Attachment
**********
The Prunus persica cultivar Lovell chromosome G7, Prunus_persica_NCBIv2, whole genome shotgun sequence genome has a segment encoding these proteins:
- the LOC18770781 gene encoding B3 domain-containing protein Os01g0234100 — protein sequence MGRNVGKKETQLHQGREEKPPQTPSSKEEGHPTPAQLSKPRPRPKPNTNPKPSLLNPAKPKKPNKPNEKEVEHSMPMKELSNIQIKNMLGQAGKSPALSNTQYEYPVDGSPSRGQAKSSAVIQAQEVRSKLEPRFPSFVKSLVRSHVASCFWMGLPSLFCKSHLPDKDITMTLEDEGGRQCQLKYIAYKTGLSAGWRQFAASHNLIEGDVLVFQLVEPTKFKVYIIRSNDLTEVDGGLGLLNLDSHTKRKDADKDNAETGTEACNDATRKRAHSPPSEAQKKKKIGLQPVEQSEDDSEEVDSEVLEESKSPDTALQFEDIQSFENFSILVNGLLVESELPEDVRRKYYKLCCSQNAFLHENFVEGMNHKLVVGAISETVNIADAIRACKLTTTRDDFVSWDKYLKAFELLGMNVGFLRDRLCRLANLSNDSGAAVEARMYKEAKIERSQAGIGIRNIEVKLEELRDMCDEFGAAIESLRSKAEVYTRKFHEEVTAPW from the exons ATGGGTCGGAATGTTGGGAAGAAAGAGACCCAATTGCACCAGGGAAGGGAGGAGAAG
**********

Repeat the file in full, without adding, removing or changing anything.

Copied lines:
The Prunus persica cultivar Lovell chromosome G7, Prunus_persica_NCBIv2, whole genome shotgun sequence genome has a segment encoding these proteins:
- the LOC18770781 gene encoding B3 domain-containing protein Os01g0234100 — protein sequence MGRNVGKKETQLHQGREEKPPQTPSSKEEGHPTPAQLSKPRPRPKPNTNPKPSLLNPAKPKKPNKPNEKEVEHSMPMKELSNIQIKNMLGQAGKSPALSNTQYEYPVDGSPSRGQAKSSAVIQAQEVRSKLEPRFPSFVKSLVRSHVASCFWMGLPSLFCKSHLPDKDITMTLEDEGGRQCQLKYIAYKTGLSAGWRQFAASHNLIEGDVLVFQLVEPTKFKVYIIRSNDLTEVDGGLGLLNLDSHTKRKDADKDNAETGTEACNDATRKRAHSPPSEAQKKKKIGLQPVEQSEDDSEEVDSEVLEESKSPDTALQFEDIQSFENFSILVNGLLVESELPEDVRRKYYKLCCSQNAFLHENFVEGMNHKLVVGAISETVNIADAIRACKLTTTRDDFVSWDKYLKAFELLGMNVGFLRDRLCRLANLSNDSGAAVEARMYKEAKIERSQAGIGIRNIEVKLEELRDMCDEFGAAIESLRSKAEVYTRKFHEEVTAPW from the exons ATGGGTCGGAATGTTGGGAAGAAAGAGACCCAATTGCACCAGGGAAGGGAGGAGAAG